Connections and Absences

Written in one sitting in the morning…slightly blurry and strange. Enjoy…?

Last night, the last dream I remember having was about one of my students. I was in the school gym after an event of some kind. Perhaps a basketball game, perhaps the seniors presenting their portfolios projects; the specifics are fuzzy, like many of my dreams, though I remember that it was late afternoon. A number of teachers and students were still in the bleachers or wandering around the floor, hanging out together, talking with each other; the calmingly bubbling sounds of relaxed conversation filled the room. And then my phone rang. Unknown number. I picked up.

“Mister,” I heard on the other side of the line. “It’s me, C.”

Everything momentarily paused. I stopped where I was, standing still, my breath held in my chest. I could not hear or see anything that was going on around me. Time, halted briefly. Then, exhale. Everything came back in a sudden blurry whoosh.

“C, are you OK?” I asked. “Where have you been?”

“I’m in Mexico,” she said. “Everything is OK right now.”

I let out a sigh of relief. “What happened?” I asked. “What has been going on?”

On the other end of the line, silence.


Early last fall, C arrived in the U.S., reunited with her brother and family in San Francisco, and entered my class. She quickly showed herself to be an eager learner, a strong collaborator, and an empathetic leader. She led her groups by example, always trying her best to understand the work and, despite her recent arrival and low English level, generously helping her classmates whenever she saw they were struggling or needed support. She  helped her classmates stay on-task when they were distracted, but instead of yelling at them like some other students (“Work! What are you doing? Stupid!”) she would bring students back into the work by asking questions: she would engage them by asking about content or disarm them by asking “What’s going on? How are you feeling?”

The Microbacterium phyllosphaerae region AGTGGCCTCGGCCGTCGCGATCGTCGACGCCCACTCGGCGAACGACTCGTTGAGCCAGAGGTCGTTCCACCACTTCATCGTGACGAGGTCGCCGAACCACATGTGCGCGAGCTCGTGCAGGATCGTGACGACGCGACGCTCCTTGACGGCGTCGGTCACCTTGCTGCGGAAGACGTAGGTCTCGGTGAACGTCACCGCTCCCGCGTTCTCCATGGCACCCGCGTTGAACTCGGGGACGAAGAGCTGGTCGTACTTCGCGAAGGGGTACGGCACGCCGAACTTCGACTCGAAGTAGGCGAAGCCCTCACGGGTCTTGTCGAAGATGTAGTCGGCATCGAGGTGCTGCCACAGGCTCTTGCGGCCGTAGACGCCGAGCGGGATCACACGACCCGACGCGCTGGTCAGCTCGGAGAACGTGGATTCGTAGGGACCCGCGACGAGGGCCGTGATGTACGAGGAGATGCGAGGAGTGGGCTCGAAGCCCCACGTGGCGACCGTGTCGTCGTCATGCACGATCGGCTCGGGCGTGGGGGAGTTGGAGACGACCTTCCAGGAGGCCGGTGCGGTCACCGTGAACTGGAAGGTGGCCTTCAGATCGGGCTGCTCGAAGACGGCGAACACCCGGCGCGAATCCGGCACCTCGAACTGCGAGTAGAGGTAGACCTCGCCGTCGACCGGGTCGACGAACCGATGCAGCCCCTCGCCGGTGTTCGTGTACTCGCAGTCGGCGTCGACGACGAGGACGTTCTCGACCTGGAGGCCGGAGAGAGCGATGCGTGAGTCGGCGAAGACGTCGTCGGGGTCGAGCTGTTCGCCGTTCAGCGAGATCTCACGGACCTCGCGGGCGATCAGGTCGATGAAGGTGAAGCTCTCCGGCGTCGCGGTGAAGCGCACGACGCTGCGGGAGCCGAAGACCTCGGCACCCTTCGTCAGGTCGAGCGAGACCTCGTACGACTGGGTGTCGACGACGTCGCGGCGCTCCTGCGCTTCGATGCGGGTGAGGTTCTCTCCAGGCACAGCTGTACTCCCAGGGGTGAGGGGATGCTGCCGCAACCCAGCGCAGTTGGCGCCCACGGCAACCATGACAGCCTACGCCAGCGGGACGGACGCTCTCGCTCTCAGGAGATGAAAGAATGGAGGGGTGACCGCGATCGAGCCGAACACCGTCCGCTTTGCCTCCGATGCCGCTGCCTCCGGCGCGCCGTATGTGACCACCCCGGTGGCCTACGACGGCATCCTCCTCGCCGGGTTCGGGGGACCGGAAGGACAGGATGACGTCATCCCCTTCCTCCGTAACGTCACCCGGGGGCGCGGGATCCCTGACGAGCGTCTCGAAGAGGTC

In short, C was empathetic, thoughtful, smart, hardworking, generous, and dedicated. All adjectives which I could use about nearly all of my students, but which seemed to apply especially strongly to her. She had challenges, as does any of my newcomer students, and was working through them with the support of people at school. But overall, it seemed to me that all was mostly well for her. She played a starring role in a classroom video that I later used in my portfolio for National Boards certification. She seemed a budding academic star, heading for success.

And then, after months of nearly perfect attendance, she was gone. Her family didn’t know where. The police were notified. Everyone worried.

Three weeks later, she came back. She seemed to crave normalcy, routine; she jumped back into her group, supporting others as best she could, despite missing most of a unit. She immediately asked about missing work and rushed to complete a project. She checked in with all of her teachers to make sure she was up to speed. She brushed off conversations about what had happened, saying she wasn’t ready to talk and was busy; she would talk about things later and wanted to focus on making up work. She was back again. Until she wasn’t.